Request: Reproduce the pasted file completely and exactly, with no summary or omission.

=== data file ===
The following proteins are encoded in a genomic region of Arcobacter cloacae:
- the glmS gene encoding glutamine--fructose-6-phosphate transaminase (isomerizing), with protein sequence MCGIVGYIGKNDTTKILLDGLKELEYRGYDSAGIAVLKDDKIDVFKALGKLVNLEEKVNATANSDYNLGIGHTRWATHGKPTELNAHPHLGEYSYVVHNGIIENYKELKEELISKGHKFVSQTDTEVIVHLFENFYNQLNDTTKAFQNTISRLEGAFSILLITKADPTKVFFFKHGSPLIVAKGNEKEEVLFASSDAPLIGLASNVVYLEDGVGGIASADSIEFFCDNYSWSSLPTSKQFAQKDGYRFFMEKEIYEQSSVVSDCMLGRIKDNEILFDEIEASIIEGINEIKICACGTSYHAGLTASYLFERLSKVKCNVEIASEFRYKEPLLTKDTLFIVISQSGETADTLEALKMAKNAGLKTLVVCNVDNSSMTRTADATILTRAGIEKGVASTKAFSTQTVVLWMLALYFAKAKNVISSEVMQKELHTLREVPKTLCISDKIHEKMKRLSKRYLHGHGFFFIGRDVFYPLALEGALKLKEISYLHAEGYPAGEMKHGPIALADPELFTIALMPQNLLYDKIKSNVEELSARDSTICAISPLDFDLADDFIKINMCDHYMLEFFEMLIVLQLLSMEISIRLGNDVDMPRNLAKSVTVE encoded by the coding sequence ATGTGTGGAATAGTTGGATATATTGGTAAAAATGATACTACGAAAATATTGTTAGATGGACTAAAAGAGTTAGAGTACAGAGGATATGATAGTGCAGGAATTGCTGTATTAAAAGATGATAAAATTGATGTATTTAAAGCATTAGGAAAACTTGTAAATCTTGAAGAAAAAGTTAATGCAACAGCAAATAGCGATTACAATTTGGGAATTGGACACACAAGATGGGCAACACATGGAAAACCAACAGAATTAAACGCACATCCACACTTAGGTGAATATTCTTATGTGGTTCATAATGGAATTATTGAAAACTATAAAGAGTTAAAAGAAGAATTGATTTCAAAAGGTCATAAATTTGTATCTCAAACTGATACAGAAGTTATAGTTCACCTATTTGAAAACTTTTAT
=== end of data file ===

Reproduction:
The following proteins are encoded in a genomic region of Arcobacter cloacae:
- the glmS gene encoding glutamine--fructose-6-phosphate transaminase (isomerizing), with protein sequence MCGIVGYIGKNDTTKILLDGLKELEYRGYDSAGIAVLKDDKIDVFKALGKLVNLEEKVNATANSDYNLGIGHTRWATHGKPTELNAHPHLGEYSYVVHNGIIENYKELKEELISKGHKFVSQTDTEVIVHLFENFYNQLNDTTKAFQNTISRLEGAFSILLITKADPTKVFFFKHGSPLIVAKGNEKEEVLFASSDAPLIGLASNVVYLEDGVGGIASADSIEFFCDNYSWSSLPTSKQFAQKDGYRFFMEKEIYEQSSVVSDCMLGRIKDNEILFDEIEASIIEGINEIKICACGTSYHAGLTASYLFERLSKVKCNVEIASEFRYKEPLLTKDTLFIVISQSGETADTLEALKMAKNAGLKTLVVCNVDNSSMTRTADATILTRAGIEKGVASTKAFSTQTVVLWMLALYFAKAKNVISSEVMQKELHTLREVPKTLCISDKIHEKMKRLSKRYLHGHGFFFIGRDVFYPLALEGALKLKEISYLHAEGYPAGEMKHGPIALADPELFTIALMPQNLLYDKIKSNVEELSARDSTICAISPLDFDLADDFIKINMCDHYMLEFFEMLIVLQLLSMEISIRLGNDVDMPRNLAKSVTVE encoded by the coding sequence ATGTGTGGAATAGTTGGATATATTGGTAAAAATGATACTACGAAAATATTGTTAGATGGACTAAAAGAGTTAGAGTACAGAGGATATGATAGTGCAGGAATTGCTGTATTAAAAGATGATAAAATTGATGTATTTAAAGCATTAGGAAAACTTGTAAATCTTGAAGAAAAAGTTAATGCAACAGCAAATAGCGATTACAATTTGGGAATTGGACACACAAGATGGGCAACACATGGAAAACCAACAGAATTAAACGCACATCCACACTTAGGTGAATATTCTTATGTGGTTCATAATGGAATTATTGAAAACTATAAAGAGTTAAAAGAAGAATTGATTTCAAAAGGTCATAAATTTGTATCTCAAACTGATACAGAAGTTATAGTTCACCTATTTGAAAACTTTTAT